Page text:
G.2.1. Mapping Identifiers to Java
An IDL-to-Java compiler attempts to map all IDL identifiers unchanged into equivalent Java identifiers.
An exception is the case in which a mapped identifier conflicts with an identifier created automatically by the IDL compiler. IDL interfaces, for example, when they are mapped to Java, have two additional Java interfaces created for them, named using the name of the original interface with
appended (see Chapter 14 for details on the purpose of these generated interfaces). So an interface named
will be mapped into a Java interface named
, but will also cause the creation of a Java interface named
and another named
. If there is another identifier in the IDL file that you've named
, its mapped Java identifier will have an underscore prepended to it (e.g.,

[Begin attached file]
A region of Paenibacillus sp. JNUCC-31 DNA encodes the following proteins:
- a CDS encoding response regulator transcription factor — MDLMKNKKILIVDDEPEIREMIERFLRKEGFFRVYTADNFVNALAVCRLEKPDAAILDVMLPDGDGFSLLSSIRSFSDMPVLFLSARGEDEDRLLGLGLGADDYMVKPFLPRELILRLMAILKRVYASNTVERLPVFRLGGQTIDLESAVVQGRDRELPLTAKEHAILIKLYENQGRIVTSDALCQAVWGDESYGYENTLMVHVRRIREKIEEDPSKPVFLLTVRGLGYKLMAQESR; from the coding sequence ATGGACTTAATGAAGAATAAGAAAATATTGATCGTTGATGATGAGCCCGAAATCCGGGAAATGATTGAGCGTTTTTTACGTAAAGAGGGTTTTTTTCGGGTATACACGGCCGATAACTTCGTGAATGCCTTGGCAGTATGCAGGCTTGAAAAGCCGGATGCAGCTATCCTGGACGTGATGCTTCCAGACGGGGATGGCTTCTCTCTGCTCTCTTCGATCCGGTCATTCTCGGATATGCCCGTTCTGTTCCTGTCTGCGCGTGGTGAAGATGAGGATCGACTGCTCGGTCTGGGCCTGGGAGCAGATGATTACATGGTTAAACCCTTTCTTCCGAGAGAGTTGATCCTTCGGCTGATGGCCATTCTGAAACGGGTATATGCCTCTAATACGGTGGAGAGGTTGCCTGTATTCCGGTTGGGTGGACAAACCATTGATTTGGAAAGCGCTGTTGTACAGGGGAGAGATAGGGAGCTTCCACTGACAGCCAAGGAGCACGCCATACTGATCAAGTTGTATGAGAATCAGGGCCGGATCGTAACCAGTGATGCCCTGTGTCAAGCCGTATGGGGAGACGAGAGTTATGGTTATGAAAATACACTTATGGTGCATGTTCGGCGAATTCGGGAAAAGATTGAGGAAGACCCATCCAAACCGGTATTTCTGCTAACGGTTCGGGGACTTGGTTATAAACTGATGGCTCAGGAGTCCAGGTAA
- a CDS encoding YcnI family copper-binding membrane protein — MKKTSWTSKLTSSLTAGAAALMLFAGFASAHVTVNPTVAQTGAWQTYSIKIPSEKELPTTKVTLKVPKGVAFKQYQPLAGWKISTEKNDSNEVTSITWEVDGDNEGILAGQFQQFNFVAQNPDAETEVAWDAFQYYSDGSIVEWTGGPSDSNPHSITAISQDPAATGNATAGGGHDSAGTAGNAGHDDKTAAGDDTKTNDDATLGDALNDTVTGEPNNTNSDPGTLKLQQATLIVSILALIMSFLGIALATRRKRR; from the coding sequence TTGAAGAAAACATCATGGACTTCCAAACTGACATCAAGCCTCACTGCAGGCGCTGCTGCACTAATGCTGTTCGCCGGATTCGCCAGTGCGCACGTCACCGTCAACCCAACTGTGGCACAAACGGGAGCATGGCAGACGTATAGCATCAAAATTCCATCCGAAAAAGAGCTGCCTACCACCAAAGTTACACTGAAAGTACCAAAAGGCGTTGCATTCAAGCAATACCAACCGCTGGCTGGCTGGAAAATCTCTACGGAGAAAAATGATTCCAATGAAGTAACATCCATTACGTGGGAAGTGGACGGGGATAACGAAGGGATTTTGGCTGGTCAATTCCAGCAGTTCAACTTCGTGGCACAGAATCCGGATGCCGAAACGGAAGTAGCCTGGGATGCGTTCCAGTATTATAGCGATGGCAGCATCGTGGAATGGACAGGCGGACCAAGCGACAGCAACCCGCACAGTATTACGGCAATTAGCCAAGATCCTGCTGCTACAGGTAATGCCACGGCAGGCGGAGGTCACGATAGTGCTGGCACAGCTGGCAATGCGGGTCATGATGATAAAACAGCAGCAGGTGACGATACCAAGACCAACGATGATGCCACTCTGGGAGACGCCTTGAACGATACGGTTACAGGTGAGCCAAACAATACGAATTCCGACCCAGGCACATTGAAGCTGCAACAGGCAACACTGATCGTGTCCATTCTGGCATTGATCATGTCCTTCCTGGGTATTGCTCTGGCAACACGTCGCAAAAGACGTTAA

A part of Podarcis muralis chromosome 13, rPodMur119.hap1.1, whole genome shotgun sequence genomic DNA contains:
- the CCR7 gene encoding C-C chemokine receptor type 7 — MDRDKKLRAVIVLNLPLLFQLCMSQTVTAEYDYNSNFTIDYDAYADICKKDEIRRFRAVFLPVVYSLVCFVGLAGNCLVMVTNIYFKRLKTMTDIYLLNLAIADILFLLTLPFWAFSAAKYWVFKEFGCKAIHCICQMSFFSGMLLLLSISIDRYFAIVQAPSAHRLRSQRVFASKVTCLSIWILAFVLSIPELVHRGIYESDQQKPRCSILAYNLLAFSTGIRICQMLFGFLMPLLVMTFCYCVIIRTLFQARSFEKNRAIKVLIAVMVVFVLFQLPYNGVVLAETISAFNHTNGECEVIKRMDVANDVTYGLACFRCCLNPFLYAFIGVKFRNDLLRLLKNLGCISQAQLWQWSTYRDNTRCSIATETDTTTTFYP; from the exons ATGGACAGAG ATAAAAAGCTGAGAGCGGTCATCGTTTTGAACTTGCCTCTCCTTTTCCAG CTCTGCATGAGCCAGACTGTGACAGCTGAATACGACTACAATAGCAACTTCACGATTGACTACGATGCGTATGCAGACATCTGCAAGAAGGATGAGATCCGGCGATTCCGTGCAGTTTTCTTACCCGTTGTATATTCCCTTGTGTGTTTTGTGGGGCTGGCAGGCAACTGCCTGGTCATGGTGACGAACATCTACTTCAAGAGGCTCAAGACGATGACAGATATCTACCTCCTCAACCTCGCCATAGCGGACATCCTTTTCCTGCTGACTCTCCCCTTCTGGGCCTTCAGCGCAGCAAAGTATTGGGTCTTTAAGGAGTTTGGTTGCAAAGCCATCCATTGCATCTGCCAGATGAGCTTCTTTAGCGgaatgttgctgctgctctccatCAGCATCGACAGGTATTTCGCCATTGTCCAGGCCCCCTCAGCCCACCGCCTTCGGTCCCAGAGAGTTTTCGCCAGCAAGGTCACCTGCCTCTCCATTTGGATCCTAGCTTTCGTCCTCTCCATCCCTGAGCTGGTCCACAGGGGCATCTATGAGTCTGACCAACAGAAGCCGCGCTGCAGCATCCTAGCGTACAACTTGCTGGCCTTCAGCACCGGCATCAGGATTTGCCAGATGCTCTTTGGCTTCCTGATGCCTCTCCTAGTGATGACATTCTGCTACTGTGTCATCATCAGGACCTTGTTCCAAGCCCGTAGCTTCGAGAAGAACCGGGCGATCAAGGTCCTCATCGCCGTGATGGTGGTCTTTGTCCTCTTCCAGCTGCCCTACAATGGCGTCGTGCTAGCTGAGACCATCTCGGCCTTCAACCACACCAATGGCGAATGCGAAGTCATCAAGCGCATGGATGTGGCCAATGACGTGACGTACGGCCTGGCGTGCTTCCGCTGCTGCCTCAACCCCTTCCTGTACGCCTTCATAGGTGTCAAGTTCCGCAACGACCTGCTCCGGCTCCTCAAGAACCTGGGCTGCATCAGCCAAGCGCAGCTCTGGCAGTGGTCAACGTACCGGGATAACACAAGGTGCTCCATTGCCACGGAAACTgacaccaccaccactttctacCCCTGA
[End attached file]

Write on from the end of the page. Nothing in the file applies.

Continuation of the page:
), to avoid a conflict with the generated interface
The other exception to the general rule of directly mapping IDL identifiers to Java identifiers is with a mapping that conflicts with Java keywords. In these cases, the mapped Java identifier has an underscore prepended to it. If, for example, you declared a constant named package (not a reserved keyword in IDL), it is mapped into a Java variable named _package .
Comments in IDL follow the format of C, C++, and Java comments . A block comment starts with the character sequence /* and ends with the character sequence */ . A line comment begins with the character sequence // , and ends at the end of the line on which it begins.
G.3.1. Mapping Comments to Java
There are no rules for mapping IDL comments to Java. Many IDL-to-Java compilers will simply drop comments from IDL files during the conversion to Java, since in many cases, the comments refer to the IDL code and may not be totally relevant in the generated Java code.